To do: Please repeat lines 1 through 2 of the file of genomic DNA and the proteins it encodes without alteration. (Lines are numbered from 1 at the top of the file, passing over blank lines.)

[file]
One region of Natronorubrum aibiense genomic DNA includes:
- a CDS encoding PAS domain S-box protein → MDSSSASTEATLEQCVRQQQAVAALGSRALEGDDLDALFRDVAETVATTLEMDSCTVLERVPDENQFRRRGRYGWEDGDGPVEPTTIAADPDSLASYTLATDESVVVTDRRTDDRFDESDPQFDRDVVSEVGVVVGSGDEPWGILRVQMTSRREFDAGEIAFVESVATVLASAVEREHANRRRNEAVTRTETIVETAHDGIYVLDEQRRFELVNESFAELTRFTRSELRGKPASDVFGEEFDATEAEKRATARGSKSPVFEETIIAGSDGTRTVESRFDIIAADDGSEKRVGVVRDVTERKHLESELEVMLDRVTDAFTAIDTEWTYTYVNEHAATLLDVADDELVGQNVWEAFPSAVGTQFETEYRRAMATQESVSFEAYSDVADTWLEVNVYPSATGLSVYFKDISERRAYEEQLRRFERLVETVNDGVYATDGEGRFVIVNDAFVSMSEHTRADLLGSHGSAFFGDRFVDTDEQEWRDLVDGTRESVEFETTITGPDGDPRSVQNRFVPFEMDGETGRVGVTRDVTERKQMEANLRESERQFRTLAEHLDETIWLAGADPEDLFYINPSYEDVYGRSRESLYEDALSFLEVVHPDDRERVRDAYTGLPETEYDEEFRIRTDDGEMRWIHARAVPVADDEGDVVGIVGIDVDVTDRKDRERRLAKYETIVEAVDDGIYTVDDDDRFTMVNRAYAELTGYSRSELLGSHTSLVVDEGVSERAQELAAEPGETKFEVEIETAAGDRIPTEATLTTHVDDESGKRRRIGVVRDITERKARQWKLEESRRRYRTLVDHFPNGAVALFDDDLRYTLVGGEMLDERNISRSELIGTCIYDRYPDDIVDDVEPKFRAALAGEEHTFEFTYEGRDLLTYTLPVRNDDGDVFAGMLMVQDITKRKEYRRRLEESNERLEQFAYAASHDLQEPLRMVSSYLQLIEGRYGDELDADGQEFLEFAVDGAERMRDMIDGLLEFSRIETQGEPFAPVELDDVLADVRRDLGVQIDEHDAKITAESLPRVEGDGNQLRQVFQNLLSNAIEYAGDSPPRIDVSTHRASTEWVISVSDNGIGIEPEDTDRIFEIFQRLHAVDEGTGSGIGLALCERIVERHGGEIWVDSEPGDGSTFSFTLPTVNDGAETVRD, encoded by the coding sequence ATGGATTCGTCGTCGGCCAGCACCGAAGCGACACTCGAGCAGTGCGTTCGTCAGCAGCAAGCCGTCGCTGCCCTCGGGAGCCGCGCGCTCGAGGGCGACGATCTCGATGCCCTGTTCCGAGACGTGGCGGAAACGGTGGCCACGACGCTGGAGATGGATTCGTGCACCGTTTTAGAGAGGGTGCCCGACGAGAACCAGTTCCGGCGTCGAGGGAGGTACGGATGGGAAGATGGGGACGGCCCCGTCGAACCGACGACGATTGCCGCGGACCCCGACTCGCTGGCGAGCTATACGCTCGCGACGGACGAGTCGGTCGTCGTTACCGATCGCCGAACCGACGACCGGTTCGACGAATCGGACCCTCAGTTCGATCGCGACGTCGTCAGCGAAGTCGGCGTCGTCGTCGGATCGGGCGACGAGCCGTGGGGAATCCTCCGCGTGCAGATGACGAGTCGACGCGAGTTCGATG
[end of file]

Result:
One region of Natronorubrum aibiense genomic DNA includes:
- a CDS encoding PAS domain S-box protein → MDSSSASTEATLEQCVRQQQAVAALGSRALEGDDLDALFRDVAETVATTLEMDSCTVLERVPDENQFRRRGRYGWEDGDGPVEPTTIAADPDSLASYTLATDESVVVTDRRTDDRFDESDPQFDRDVVSEVGVVVGSGDEPWGILRVQMTSRREFDAGEIAFVESVATVLASAVEREHANRRRNEAVTRTETIVETAHDGIYVLDEQRRFELVNESFAELTRFTRSELRGKPASDVFGEEFDATEAEKRATARGSKSPVFEETIIAGSDGTRTVESRFDIIAADDGSEKRVGVVRDVTERKHLESELEVMLDRVTDAFTAIDTEWTYTYVNEHAATLLDVADDELVGQNVWEAFPSAVGTQFETEYRRAMATQESVSFEAYSDVADTWLEVNVYPSATGLSVYFKDISERRAYEEQLRRFERLVETVNDGVYATDGEGRFVIVNDAFVSMSEHTRADLLGSHGSAFFGDRFVDTDEQEWRDLVDGTRESVEFETTITGPDGDPRSVQNRFVPFEMDGETGRVGVTRDVTERKQMEANLRESERQFRTLAEHLDETIWLAGADPEDLFYINPSYEDVYGRSRESLYEDALSFLEVVHPDDRERVRDAYTGLPETEYDEEFRIRTDDGEMRWIHARAVPVADDEGDVVGIVGIDVDVTDRKDRERRLAKYETIVEAVDDGIYTVDDDDRFTMVNRAYAELTGYSRSELLGSHTSLVVDEGVSERAQELAAEPGETKFEVEIETAAGDRIPTEATLTTHVDDESGKRRRIGVVRDITERKARQWKLEESRRRYRTLVDHFPNGAVALFDDDLRYTLVGGEMLDERNISRSELIGTCIYDRYPDDIVDDVEPKFRAALAGEEHTFEFTYEGRDLLTYTLPVRNDDGDVFAGMLMVQDITKRKEYRRRLEESNERLEQFAYAASHDLQEPLRMVSSYLQLIEGRYGDELDADGQEFLEFAVDGAERMRDMIDGLLEFSRIETQGEPFAPVELDDVLADVRRDLGVQIDEHDAKITAESLPRVEGDGNQLRQVFQNLLSNAIEYAGDSPPRIDVSTHRASTEWVISVSDNGIGIEPEDTDRIFEIFQRLHAVDEGTGSGIGLALCERIVERHGGEIWVDSEPGDGSTFSFTLPTVNDGAETVRD, encoded by the coding sequence ATGGATTCGTCGTCGGCCAGCACCGAAGCGACACTCGAGCAGTGCGTTCGTCAGCAGCAAGCCGTCGCTGCCCTCGGGAGCCGCGCGCTCGAGGGCGACGATCTCGATGCCCTGTTCCGAGACGTGGCGGAAACGGTGGCCACGACGCTGGAGATGGATTCGTGCACCGTTTTAGAGAGGGTGCCCGACGAGAACCAGTTCCGGCGTCGAGGGAGGTACGGATGGGAAGATGGGGACGGCCCCGTCGAACCGACGACGATTGCCGCGGACCCCGACTCGCTGGCGAGCTATACGCTCGCGACGGACGAGTCGGTCGTCGTTACCGATCGCCGAACCGACGACCGGTTCGACGAATCGGACCCTCAGTTCGATCGCGACGTCGTCAGCGAAGTCGGCGTCGTCGTCGGATCGGGCGACGAGCCGTGGGGAATCCTCCGCGTGCAGATGACGAGTCGACGCGAGTTCGATG